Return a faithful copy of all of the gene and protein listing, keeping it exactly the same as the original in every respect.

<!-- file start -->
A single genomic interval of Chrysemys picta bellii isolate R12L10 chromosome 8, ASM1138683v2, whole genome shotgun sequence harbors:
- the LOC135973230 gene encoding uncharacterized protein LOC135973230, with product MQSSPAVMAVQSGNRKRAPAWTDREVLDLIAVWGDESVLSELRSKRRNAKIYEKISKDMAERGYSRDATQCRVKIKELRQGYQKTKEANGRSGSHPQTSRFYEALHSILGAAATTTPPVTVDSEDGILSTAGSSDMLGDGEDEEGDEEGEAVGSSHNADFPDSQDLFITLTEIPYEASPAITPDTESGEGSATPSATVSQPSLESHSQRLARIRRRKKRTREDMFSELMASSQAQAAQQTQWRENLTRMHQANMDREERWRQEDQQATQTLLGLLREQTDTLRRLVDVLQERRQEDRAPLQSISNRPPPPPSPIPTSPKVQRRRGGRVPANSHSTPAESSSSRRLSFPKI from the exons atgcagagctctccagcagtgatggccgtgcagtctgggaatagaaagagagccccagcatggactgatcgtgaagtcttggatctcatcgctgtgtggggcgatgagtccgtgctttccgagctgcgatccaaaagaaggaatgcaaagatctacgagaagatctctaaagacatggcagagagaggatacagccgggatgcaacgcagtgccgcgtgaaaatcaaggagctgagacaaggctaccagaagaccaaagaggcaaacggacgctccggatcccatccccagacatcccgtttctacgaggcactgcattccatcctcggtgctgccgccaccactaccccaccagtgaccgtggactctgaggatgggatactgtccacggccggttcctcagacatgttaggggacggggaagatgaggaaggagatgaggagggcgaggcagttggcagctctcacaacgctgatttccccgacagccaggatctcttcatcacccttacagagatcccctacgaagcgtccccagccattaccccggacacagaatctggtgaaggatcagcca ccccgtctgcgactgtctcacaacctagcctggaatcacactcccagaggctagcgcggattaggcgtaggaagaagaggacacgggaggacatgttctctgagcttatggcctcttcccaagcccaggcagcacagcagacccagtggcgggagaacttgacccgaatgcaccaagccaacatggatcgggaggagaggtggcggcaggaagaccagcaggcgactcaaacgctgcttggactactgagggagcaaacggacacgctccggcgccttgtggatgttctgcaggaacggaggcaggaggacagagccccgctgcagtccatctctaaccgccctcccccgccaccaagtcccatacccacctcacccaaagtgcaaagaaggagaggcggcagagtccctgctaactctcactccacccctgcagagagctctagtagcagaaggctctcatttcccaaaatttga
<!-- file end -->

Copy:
A single genomic interval of Chrysemys picta bellii isolate R12L10 chromosome 8, ASM1138683v2, whole genome shotgun sequence harbors:
- the LOC135973230 gene encoding uncharacterized protein LOC135973230, with product MQSSPAVMAVQSGNRKRAPAWTDREVLDLIAVWGDESVLSELRSKRRNAKIYEKISKDMAERGYSRDATQCRVKIKELRQGYQKTKEANGRSGSHPQTSRFYEALHSILGAAATTTPPVTVDSEDGILSTAGSSDMLGDGEDEEGDEEGEAVGSSHNADFPDSQDLFITLTEIPYEASPAITPDTESGEGSATPSATVSQPSLESHSQRLARIRRRKKRTREDMFSELMASSQAQAAQQTQWRENLTRMHQANMDREERWRQEDQQATQTLLGLLREQTDTLRRLVDVLQERRQEDRAPLQSISNRPPPPPSPIPTSPKVQRRRGGRVPANSHSTPAESSSSRRLSFPKI from the exons atgcagagctctccagcagtgatggccgtgcagtctgggaatagaaagagagccccagcatggactgatcgtgaagtcttggatctcatcgctgtgtggggcgatgagtccgtgctttccgagctgcgatccaaaagaaggaatgcaaagatctacgagaagatctctaaagacatggcagagagaggatacagccgggatgcaacgcagtgccgcgtgaaaatcaaggagctgagacaaggctaccagaagaccaaagaggcaaacggacgctccggatcccatccccagacatcccgtttctacgaggcactgcattccatcctcggtgctgccgccaccactaccccaccagtgaccgtggactctgaggatgggatactgtccacggccggttcctcagacatgttaggggacggggaagatgaggaaggagatgaggagggcgaggcagttggcagctctcacaacgctgatttccccgacagccaggatctcttcatcacccttacagagatcccctacgaagcgtccccagccattaccccggacacagaatctggtgaaggatcagcca ccccgtctgcgactgtctcacaacctagcctggaatcacactcccagaggctagcgcggattaggcgtaggaagaagaggacacgggaggacatgttctctgagcttatggcctcttcccaagcccaggcagcacagcagacccagtggcgggagaacttgacccgaatgcaccaagccaacatggatcgggaggagaggtggcggcaggaagaccagcaggcgactcaaacgctgcttggactactgagggagcaaacggacacgctccggcgccttgtggatgttctgcaggaacggaggcaggaggacagagccccgctgcagtccatctctaaccgccctcccccgccaccaagtcccatacccacctcacccaaagtgcaaagaaggagaggcggcagagtccctgctaactctcactccacccctgcagagagctctagtagcagaaggctctcatttcccaaaatttga